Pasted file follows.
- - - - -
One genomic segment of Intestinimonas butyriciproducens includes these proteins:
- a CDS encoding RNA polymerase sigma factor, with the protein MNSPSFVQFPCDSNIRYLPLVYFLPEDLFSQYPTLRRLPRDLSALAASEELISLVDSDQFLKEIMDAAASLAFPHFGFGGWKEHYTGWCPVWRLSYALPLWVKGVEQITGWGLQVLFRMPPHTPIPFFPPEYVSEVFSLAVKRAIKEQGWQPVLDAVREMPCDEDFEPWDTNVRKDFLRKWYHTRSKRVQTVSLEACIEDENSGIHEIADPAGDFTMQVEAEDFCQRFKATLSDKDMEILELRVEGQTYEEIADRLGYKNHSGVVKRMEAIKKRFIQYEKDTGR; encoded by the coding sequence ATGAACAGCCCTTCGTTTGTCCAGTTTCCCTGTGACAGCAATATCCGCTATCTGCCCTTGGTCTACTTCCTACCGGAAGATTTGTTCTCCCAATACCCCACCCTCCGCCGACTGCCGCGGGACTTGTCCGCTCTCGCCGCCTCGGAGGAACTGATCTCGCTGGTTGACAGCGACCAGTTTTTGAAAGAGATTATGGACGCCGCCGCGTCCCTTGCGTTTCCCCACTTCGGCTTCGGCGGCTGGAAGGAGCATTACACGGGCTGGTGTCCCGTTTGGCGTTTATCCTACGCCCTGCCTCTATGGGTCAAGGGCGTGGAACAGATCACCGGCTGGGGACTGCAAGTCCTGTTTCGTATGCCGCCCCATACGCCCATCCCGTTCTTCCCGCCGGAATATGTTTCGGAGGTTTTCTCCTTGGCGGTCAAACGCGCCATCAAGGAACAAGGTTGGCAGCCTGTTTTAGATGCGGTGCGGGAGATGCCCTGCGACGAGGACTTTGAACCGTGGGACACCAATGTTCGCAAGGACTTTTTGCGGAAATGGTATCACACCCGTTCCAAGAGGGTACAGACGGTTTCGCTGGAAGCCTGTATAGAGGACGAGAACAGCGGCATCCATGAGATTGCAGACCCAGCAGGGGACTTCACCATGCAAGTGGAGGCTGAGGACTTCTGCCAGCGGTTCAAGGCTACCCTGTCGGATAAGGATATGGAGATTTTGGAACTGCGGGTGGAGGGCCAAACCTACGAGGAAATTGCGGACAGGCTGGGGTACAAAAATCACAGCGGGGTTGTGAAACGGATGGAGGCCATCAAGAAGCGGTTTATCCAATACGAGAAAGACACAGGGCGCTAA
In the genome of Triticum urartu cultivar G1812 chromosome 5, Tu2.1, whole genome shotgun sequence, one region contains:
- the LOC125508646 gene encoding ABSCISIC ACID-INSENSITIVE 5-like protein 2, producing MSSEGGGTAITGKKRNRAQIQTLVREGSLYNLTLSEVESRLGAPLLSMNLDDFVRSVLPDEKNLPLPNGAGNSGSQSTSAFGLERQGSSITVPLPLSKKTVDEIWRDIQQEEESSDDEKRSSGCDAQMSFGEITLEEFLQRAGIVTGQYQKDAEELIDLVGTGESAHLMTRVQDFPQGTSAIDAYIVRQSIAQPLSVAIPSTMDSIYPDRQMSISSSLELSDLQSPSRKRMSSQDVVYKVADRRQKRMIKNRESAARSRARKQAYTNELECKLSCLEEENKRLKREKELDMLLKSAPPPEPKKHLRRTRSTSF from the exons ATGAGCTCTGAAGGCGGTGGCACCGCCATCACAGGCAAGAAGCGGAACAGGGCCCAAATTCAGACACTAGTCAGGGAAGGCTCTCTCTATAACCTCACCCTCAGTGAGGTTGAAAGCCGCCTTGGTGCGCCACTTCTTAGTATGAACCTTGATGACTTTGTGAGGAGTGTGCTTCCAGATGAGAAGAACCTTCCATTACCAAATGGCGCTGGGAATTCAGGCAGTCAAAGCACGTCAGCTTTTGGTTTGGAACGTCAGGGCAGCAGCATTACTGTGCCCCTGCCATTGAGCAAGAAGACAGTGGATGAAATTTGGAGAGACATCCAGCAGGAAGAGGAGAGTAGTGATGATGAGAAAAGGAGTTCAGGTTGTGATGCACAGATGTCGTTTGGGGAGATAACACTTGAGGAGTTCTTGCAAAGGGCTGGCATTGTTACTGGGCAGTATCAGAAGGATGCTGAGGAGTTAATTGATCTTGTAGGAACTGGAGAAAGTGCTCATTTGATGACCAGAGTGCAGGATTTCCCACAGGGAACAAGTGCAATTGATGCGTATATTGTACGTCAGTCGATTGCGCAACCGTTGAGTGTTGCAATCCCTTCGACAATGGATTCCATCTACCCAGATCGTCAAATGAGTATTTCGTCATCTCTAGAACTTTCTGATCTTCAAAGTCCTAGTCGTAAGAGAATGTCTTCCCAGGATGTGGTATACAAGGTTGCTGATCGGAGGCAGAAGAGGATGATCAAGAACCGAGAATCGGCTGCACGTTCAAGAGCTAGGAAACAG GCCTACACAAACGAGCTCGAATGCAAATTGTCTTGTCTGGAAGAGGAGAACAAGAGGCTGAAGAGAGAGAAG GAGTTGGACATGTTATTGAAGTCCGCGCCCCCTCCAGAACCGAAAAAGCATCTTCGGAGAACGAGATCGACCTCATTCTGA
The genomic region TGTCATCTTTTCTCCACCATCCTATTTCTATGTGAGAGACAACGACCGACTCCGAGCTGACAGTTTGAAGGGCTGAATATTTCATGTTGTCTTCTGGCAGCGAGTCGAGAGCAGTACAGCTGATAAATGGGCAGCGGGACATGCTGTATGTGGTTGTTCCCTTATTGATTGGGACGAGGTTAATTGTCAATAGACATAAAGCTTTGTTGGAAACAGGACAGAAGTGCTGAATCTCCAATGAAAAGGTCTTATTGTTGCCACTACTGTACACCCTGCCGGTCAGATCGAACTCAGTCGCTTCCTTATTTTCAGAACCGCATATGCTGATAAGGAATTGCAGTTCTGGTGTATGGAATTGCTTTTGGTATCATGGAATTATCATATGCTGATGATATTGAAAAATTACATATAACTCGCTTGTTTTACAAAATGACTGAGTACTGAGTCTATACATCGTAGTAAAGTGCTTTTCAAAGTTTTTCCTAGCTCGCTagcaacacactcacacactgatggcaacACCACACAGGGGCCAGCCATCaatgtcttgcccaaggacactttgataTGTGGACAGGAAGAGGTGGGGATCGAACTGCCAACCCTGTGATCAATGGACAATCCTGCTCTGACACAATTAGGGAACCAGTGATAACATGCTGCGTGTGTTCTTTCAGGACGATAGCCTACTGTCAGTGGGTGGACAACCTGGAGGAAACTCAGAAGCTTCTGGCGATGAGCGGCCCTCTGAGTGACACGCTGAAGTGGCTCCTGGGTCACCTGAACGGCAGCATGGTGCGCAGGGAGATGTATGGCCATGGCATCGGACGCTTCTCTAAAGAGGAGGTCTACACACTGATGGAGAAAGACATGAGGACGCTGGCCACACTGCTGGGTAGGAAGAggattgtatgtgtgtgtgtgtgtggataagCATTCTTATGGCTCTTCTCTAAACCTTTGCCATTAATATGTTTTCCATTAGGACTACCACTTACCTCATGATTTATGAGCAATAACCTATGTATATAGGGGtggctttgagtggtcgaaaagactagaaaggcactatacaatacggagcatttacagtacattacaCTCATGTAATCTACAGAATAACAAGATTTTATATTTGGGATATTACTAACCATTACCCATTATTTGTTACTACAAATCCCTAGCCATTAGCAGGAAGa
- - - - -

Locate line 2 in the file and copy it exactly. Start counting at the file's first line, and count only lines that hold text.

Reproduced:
- a CDS encoding RNA polymerase sigma factor, with the protein MNSPSFVQFPCDSNIRYLPLVYFLPEDLFSQYPTLRRLPRDLSALAASEELISLVDSDQFLKEIMDAAASLAFPHFGFGGWKEHYTGWCPVWRLSYALPLWVKGVEQITGWGLQVLFRMPPHTPIPFFPPEYVSEVFSLAVKRAIKEQGWQPVLDAVREMPCDEDFEPWDTNVRKDFLRKWYHTRSKRVQTVSLEACIEDENSGIHEIADPAGDFTMQVEAEDFCQRFKATLSDKDMEILELRVEGQTYEEIADRLGYKNHSGVVKRMEAIKKRFIQYEKDTGR; encoded by the coding sequence ATGAACAGCCCTTCGTTTGTCCAGTTTCCCTGTGACAGCAATATCCGCTATCTGCCCTTGGTCTACTTCCTACCGGAAGATTTGTTCTCCCAATACCCCACCCTCCGCCGACTGCCGCGGGACTTGTCCGCTCTCGCCGCCTCGGAGGAACTGATCTCGCTGGTTGACAGCGACCAGTTTTTGAAAGAGATTATGGACGCCGCCGCGTCCCTTGCGTTTCCCCACTTCGGCTTCGGCGGCTGGAAGGAGCATTACACGGGCTGGTGTCCCGTTTGGCGTTTATCCTACGCCCTGCCTCTATGGGTCAAGGGCGTGGAACAGATCACCGGCTGGGGACTGCAAGTCCTGTTTCGTATGCCGCCCCATACGCCCATCCCGTTCTTCCCGCCGGAATATGTTTCGGAGGTTTTCTCCTTGGCGGTCAAACGCGCCATCAAGGAACAAGGTTGGCAGCCTGTTTTAGATGCGGTGCGGGAGATGCCCTGCGACGAGGACTTTGAACCGTGGGACACCAATGTTCGCAAGGACTTTTTGCGGAAATGGTATCACACCCGTTCCAAGAGGGTACAGACGGTTTCGCTGGAAGCCTGTATAGAGGACGAGAACAGCGGCATCCATGAGATTGCAGACCCAGCAGGGGACTTCACCATGCAAGTGGAGGCTGAGGACTTCTGCCAGCGGTTCAAGGCTACCCTGTCGGATAAGGATATGGAGATTTTGGAACTGCGGGTGGAGGGCCAAACCTACGAGGAAATTGCGGACAGGCTGGGGTACAAAAATCACAGCGGGGTTGTGAAACGGATGGAGGCCATCAAGAAGCGGTTTATCCAATACGAGAAAGACACAGGGCGCTAA